Serotonin and Song: neuronal and behavioral effects in the zebra finch
Wood, William Emerson
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Serotonin (5-HT) is a neuromodulator important in a vast array of neurological processes, including sensory and motor processing. Dysfunction of the 5-HT system is associated with depression and other clinically important mood disorders, and has been linked with learning deficits. Song production and song learning in the songbird provide a unique system for studying how the actions of neuromodulators on individual neurons combine to eventually change the dynamics of neural circuits, resulting in alterations of complex behaviors. The results described here are the first identification of a specific action of 5-HT in neurons of the song system in songbirds. I identify the receptors via which 5-HT act in a population of neurons crucial for song learning and production, and describe how 5-HT modulates excitability in these cells. I use in vivo electrophysiology combined with playback of the bird's own song to identify how 5-HT modulates network activity in these cells, and I use serotonergic lesions to connect the actions of 5-HT with a concrete change in a complex learned behavior- a decrease in the fundamental frequency of harmonic stacks in learned songs. These results show for the first time that 5-HT is involved in modulating spectral properties of song. My results follow an action of 5-HT from the level of individual receptors on specific neurons through to a change in a complex learned behavior. The conserved nature of the serotonergic system indicates the findings here are likely to generalize across vertebrates. This greater mechanistic understanding of particular actions of 5-HT on song production in songbirds will lead to improved knowledge of how 5-HT modulates neural activity underlying perception and behavior in mammals.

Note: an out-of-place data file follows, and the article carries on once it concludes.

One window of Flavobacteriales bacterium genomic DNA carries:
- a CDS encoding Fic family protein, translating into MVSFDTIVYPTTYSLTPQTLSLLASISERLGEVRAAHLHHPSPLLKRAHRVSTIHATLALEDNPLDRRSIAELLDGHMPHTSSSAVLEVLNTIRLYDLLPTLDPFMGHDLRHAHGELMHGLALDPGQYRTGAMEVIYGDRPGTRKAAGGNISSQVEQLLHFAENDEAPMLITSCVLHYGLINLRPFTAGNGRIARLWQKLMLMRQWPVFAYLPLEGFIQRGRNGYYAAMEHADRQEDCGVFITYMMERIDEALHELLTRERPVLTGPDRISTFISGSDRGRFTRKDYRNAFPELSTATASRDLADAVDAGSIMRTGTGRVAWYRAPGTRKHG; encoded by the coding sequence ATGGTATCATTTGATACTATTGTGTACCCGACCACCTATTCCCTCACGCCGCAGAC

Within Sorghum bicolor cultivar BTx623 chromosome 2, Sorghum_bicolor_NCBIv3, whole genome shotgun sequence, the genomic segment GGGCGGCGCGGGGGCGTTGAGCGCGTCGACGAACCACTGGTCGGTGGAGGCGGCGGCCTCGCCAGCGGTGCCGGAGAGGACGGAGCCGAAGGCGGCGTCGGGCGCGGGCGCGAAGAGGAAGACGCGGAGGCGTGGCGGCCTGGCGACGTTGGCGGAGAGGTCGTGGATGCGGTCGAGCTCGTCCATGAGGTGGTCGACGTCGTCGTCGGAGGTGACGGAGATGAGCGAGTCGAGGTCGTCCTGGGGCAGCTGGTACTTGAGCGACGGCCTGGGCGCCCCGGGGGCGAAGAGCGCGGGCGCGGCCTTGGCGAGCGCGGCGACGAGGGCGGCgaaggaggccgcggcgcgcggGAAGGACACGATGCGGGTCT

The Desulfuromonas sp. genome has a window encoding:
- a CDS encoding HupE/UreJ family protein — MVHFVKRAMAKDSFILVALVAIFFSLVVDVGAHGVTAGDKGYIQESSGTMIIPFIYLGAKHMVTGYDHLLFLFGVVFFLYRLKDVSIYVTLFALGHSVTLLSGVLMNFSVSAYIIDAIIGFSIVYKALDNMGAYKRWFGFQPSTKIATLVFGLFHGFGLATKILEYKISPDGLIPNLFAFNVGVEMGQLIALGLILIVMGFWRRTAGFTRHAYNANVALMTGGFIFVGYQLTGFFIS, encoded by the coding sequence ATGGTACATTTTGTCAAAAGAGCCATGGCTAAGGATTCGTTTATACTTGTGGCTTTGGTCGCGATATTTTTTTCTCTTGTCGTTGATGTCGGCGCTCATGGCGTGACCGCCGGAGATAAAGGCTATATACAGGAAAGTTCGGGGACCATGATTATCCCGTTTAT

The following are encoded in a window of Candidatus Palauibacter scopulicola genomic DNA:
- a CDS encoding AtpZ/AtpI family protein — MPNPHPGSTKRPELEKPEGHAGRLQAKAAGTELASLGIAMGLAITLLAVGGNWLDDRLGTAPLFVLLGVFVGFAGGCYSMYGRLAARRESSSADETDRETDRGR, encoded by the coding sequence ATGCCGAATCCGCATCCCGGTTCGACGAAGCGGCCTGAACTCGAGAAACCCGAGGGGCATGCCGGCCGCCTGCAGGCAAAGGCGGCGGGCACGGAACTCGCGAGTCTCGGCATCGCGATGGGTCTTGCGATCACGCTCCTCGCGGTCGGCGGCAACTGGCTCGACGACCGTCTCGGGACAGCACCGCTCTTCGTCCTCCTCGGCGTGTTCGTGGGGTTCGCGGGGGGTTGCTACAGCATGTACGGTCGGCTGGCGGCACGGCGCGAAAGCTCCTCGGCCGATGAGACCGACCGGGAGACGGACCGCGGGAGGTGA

- Neuroscience